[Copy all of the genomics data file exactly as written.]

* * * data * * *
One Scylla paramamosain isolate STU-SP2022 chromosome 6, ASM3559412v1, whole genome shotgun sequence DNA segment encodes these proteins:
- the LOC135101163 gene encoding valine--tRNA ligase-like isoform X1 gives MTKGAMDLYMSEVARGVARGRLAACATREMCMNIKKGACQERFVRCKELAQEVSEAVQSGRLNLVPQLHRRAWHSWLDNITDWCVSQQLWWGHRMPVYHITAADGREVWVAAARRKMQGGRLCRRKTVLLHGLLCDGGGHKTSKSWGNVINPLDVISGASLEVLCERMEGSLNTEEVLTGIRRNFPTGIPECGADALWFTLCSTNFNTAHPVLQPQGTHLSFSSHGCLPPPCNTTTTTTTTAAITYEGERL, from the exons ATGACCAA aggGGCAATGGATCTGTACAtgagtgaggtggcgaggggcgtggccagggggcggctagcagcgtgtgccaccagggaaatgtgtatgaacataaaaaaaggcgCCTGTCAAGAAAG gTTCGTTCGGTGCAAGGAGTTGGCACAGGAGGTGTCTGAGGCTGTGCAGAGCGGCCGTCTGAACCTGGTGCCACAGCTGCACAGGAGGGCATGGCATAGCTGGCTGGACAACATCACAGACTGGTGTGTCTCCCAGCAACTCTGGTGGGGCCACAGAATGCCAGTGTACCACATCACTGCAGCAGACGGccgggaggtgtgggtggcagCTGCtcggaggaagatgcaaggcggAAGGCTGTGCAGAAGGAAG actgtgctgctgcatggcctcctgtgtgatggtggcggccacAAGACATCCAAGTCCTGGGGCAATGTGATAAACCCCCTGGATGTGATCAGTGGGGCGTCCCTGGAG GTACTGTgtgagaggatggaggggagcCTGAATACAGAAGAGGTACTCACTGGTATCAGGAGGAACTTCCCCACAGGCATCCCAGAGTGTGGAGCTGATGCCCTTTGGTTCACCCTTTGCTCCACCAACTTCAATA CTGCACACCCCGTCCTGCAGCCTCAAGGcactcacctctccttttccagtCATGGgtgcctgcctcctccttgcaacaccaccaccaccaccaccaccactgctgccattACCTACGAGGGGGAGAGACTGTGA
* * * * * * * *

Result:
One Scylla paramamosain isolate STU-SP2022 chromosome 6, ASM3559412v1, whole genome shotgun sequence DNA segment encodes these proteins:
- the LOC135101163 gene encoding valine--tRNA ligase-like isoform X1 gives MTKGAMDLYMSEVARGVARGRLAACATREMCMNIKKGACQERFVRCKELAQEVSEAVQSGRLNLVPQLHRRAWHSWLDNITDWCVSQQLWWGHRMPVYHITAADGREVWVAAARRKMQGGRLCRRKTVLLHGLLCDGGGHKTSKSWGNVINPLDVISGASLEVLCERMEGSLNTEEVLTGIRRNFPTGIPECGADALWFTLCSTNFNTAHPVLQPQGTHLSFSSHGCLPPPCNTTTTTTTTAAITYEGERL, from the exons ATGACCAA aggGGCAATGGATCTGTACAtgagtgaggtggcgaggggcgtggccagggggcggctagcagcgtgtgccaccagggaaatgtgtatgaacataaaaaaaggcgCCTGTCAAGAAAG gTTCGTTCGGTGCAAGGAGTTGGCACAGGAGGTGTCTGAGGCTGTGCAGAGCGGCCGTCTGAACCTGGTGCCACAGCTGCACAGGAGGGCATGGCATAGCTGGCTGGACAACATCACAGACTGGTGTGTCTCCCAGCAACTCTGGTGGGGCCACAGAATGCCAGTGTACCACATCACTGCAGCAGACGGccgggaggtgtgggtggcagCTGCtcggaggaagatgcaaggcggAAGGCTGTGCAGAAGGAAG actgtgctgctgcatggcctcctgtgtgatggtggcggccacAAGACATCCAAGTCCTGGGGCAATGTGATAAACCCCCTGGATGTGATCAGTGGGGCGTCCCTGGAG GTACTGTgtgagaggatggaggggagcCTGAATACAGAAGAGGTACTCACTGGTATCAGGAGGAACTTCCCCACAGGCATCCCAGAGTGTGGAGCTGATGCCCTTTGGTTCACCCTTTGCTCCACCAACTTCAATA CTGCACACCCCGTCCTGCAGCCTCAAGGcactcacctctccttttccagtCATGGgtgcctgcctcctccttgcaacaccaccaccaccaccaccaccactgctgccattACCTACGAGGGGGAGAGACTGTGA